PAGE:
Satellite imagery of the Arctic Oil spill. Source: modified Copernicus Sentinel data (2020), processed by ESA, CC BY-SA 3.0 IGO.

What are the advantages of spatial finance?

Spatial finance allows financial markets to more accurately measure and manage sustainability-related risks, as well as enhance a vast range of other factors that affect risk and return in different asset classes.

These technologies will enable governments, regulators, companies, investors, and civil society to tackle a wide variety of global challenges in new ways:

  • Asset owners will be able to test portfolios against their investment beliefs
  • Asset managers will be empowered to actively engage with investees in a timelier manner
  • Corporates will be able to verify internal data collection, compare performance with peers, and understand biodiversity risks and impacts within their supply chains
  • Regulators will be able to more accurately assess environmental and social systemic risks within the financial system
  • Policymakers will be able to track progress against the Paris agreement
Satellite imagery of rapid deforestation in Bolivia. Source: modified Copernicus Sentinel data (2019), processed by ESA, CC BY-SA 3.0 IGO. Using spatial finance for sustainable development
Satellite imagery of rapid deforestation in Bolivia. Source: modified Copernicus Sentinel data (2019), processed by ESA, CC BY-SA 3.0 IGO.

Future of Sustainable Data Alliance

One of the main objectives of the Future of Sustainable Data Alliance, an industry partnership co-founded by Refinitiv, is to highlight new technology and datasets that can support a just transition to sustainable development.

Geospatial data and technologies provide relevant insights across all economic sectors with a direct or indirect link to the physical economy, and are therefore a key focus for the Alliance.

Spatial finance allows us to illuminate sustainability risks and opportunities as never before, qualify new categories of risks, and extend measurement to places not previously possible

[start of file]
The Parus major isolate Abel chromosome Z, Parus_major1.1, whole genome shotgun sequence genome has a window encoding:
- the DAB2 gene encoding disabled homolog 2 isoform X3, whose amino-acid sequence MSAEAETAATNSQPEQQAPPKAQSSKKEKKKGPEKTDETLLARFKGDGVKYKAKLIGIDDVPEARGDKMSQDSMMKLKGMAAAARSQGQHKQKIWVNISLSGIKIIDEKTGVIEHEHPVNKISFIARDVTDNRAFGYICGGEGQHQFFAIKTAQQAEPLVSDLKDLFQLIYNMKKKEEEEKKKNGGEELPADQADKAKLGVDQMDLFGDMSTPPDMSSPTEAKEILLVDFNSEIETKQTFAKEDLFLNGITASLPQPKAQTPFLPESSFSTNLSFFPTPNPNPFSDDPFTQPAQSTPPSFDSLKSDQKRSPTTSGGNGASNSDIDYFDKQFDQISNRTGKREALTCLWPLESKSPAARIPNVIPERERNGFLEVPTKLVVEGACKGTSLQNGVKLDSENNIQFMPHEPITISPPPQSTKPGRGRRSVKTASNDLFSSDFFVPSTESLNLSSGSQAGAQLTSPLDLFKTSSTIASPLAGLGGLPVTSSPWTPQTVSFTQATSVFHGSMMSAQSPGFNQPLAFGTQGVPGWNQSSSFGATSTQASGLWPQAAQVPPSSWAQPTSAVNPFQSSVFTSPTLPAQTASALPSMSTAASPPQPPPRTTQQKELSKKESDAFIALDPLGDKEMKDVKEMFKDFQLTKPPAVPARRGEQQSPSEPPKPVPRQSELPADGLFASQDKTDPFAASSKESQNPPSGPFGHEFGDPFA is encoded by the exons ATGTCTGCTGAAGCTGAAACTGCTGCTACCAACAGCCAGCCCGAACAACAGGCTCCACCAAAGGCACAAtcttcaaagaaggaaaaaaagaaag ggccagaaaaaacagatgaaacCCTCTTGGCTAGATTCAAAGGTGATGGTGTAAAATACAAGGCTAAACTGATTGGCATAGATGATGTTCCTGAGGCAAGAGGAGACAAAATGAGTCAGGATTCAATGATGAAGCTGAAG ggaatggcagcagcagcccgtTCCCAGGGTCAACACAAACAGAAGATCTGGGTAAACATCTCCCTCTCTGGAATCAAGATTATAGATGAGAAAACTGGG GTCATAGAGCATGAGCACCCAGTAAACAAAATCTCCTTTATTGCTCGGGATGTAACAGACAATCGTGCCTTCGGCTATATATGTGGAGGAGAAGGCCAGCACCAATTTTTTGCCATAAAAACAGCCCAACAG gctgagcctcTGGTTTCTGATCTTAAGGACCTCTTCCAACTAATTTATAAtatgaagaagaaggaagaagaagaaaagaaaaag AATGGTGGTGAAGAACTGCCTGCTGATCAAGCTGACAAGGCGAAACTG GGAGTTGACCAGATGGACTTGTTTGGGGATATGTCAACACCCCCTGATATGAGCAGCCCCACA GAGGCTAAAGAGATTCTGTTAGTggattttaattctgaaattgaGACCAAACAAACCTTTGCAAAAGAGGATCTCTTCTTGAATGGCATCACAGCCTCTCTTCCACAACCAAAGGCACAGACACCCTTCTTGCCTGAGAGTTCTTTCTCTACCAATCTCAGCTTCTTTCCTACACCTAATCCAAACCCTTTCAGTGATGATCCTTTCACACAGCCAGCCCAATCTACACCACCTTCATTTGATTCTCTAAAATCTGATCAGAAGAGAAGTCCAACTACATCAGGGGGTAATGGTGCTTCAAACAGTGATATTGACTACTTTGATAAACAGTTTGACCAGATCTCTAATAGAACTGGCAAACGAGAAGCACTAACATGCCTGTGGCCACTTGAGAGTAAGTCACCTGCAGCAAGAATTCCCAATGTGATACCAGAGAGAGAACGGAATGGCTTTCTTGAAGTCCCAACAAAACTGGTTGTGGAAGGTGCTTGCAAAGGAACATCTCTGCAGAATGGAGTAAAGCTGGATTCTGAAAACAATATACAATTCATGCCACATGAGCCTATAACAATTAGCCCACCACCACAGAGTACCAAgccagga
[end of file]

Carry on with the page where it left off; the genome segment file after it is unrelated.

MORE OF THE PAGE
Spatial finance allows us to illuminate sustainability risks and opportunities as never before, qualify new categories of risks, and extend measurement to places not previously possible.

Its practical applications include:

  • Biodiversity: Applications range from overlaying corporate operations with protected areas and protected species ranges, to the monitoring of land use impacts driven by corporate operations and supply chains
  • Climate: Applications include asset-level physical climate risk exposure, and direct assessments of facility emissions and outputs indicating transition risk exposure
  • Emerging markets: Historical satellite data can be used to generate environmental risk profiles underpinning credit or insurance products where no other historical data is available

Spatial finance is the integration of geospatial data into financial practice, and it creates a significant opportunity to increase transparency within the financial system for practitioners and data providers alike

Satellite data is widely adopted in sectors such as agriculture, extractive industries, logistics and infrastructure, and is increasingly embraced by civil society and the sustainable development ecosystem.

Adoption across the financial sector, however, is lagging.

The Spatial Finance Initiative was set up to mainstream geospatial capabilities enabled into financial decision-making globally, and is proud to be a partner in the Alliance to accelerate reliable, actionable ESG data and related technologies needed to deliver a truly sustainable financial system.

Become a supporter of the Future of Sustainable Data Alliance today and explore how spatial finance can accelerate your sustainable finance ambitions

Spatial Finance – Transparency beyond disclosure